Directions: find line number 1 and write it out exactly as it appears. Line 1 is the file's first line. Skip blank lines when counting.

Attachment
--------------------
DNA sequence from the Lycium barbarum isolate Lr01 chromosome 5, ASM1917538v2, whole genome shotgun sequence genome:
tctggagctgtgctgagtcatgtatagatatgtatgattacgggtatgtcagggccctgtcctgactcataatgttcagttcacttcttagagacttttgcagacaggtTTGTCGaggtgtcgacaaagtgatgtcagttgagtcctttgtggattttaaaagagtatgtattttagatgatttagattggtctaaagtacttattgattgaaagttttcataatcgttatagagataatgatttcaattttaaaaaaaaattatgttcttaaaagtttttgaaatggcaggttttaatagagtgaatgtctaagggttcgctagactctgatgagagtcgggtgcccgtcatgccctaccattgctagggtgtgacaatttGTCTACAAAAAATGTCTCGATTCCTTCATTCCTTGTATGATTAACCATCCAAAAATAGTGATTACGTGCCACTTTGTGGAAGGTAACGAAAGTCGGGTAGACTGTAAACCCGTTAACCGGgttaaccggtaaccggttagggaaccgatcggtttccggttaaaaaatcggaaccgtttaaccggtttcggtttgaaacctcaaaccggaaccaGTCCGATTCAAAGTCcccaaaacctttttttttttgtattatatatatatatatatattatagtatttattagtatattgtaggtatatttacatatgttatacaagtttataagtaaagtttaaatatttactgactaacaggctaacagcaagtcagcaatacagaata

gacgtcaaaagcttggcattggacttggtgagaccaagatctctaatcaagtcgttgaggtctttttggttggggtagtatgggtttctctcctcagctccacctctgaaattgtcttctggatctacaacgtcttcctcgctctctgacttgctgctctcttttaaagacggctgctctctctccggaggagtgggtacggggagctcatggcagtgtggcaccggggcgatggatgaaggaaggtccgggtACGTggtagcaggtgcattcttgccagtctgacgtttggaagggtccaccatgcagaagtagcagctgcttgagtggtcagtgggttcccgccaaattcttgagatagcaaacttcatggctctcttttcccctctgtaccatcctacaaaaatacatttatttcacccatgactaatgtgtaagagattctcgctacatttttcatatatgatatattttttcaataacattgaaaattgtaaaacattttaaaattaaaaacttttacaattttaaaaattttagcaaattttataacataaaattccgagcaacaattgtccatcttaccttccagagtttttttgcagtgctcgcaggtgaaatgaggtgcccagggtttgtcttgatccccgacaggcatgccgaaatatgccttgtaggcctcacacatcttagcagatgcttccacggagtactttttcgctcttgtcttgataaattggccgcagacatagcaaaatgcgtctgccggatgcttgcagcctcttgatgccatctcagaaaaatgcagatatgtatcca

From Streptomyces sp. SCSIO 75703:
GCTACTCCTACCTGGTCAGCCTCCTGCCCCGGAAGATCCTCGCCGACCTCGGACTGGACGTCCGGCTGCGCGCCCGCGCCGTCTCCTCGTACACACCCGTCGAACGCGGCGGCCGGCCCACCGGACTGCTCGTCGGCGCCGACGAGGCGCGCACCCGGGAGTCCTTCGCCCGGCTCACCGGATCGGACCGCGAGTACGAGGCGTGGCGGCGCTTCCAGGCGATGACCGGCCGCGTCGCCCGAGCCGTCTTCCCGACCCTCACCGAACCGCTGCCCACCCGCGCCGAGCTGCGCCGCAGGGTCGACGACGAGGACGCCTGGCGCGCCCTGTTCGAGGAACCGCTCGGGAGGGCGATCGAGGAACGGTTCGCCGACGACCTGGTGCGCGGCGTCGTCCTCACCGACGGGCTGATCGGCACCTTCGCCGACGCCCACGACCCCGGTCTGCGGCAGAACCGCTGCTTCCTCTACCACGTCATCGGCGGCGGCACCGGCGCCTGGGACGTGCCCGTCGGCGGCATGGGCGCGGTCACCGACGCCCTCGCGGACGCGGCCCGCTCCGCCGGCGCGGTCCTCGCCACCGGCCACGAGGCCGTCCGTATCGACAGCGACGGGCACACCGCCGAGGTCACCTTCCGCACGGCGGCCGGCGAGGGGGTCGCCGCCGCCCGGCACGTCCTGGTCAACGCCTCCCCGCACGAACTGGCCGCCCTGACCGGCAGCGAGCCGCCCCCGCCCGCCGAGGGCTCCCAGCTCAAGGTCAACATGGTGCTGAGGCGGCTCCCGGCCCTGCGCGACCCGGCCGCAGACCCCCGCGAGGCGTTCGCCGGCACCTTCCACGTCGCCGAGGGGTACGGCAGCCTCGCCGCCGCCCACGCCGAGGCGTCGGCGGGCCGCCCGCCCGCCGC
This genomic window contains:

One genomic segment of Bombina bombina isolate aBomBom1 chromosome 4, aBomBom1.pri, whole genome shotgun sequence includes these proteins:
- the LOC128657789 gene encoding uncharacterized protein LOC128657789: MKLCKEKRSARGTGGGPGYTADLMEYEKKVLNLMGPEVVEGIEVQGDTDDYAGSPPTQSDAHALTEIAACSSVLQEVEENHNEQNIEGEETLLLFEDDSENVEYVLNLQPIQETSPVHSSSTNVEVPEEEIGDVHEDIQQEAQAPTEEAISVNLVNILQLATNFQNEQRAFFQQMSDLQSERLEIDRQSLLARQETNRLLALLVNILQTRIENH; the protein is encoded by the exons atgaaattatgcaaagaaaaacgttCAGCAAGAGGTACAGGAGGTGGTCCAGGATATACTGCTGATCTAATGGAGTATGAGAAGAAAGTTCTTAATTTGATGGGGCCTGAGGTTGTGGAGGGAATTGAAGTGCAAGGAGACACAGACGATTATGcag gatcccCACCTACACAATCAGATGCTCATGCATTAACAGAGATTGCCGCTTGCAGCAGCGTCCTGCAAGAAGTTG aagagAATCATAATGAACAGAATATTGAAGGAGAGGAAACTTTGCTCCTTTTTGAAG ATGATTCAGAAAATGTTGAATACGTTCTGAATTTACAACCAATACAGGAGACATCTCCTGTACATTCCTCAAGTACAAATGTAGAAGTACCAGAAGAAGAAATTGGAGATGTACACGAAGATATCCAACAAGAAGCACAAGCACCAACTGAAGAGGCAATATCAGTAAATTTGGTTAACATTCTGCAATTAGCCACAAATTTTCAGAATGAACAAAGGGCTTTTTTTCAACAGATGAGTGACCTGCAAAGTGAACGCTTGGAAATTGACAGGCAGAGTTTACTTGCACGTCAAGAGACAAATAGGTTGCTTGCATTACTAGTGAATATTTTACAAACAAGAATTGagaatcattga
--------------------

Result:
DNA sequence from the Lycium barbarum isolate Lr01 chromosome 5, ASM1917538v2, whole genome shotgun sequence genome: